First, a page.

Tongue Rings Can Put Your Oral Health at Risk

Getting your tongue pierced could put you at increased risk of several oral health problems, including chipped teeth and infection.

Getting your tongue pierced could put you at increased risk of several oral health problems, including chipped teeth and infection.

Body modification surged in the early 1980s with the development of safe and sterile piercing environments. What’s more interesting is the origin of body modification. Would you believe that Western carnies brought their traveling sideshows to American and European audiences who were enthralled with the strange jewelry all over the performers?

What started as a sideshow act can now be seen on people of all shapes, sizes and genders. Tongue piercings may be all the rage, but beware of the risks when you decide to take the plunge:

  • Chipped teeth: Your tongue piercing can chip your teeth while talking, eating, sleeping or chewing. A piercing can fracture your tooth enamel, or go deeper, requiring a root canal or extraction.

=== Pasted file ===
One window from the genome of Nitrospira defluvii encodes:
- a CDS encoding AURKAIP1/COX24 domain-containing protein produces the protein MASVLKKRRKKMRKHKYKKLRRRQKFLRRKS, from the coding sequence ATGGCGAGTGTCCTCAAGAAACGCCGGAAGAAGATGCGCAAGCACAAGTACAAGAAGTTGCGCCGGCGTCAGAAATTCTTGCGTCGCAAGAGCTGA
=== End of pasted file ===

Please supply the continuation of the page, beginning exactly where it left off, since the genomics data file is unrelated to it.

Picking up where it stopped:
• Tongue swelling: This is a common side effect of tongue piercing. In extreme cases, a severely swollen tongue can inhibit breathing. It’s also possible to choke on jewelry that comes loose in your mouth.
  • Infection: You have large amounts of bacteria in your mouth. An oral infection can lead to infections throughout your body if bacteria sneak into your bloodstream. From there, bacteria can reach your heart and could potentially cause some serious problems, according to the Academy of General Dentistry.
  • HIV and hepatitis: If the needle used for the piercing isn’t sterile, there’s also a risk of contracting the HIV virus or hepatitis. Always make sure the piercing instrument is brand new.
  • Allergic Reactions: Some people experience complications from allergic reactions to certain metals. Some metals, such as surgical-grade stainless steel, pose a lower risk.

If you do decide to pierce your tongue, the best advice we can give you is to take care of it. Always remove the jewelry when you eat, sleep, or participate in strenuous activity. Clean the piercing with an antiseptic mouthwash after every meal and brush the jewelry the same as your teeth to remove plaque.

The American Dental Association offers more tips on how to care for oral piercings.

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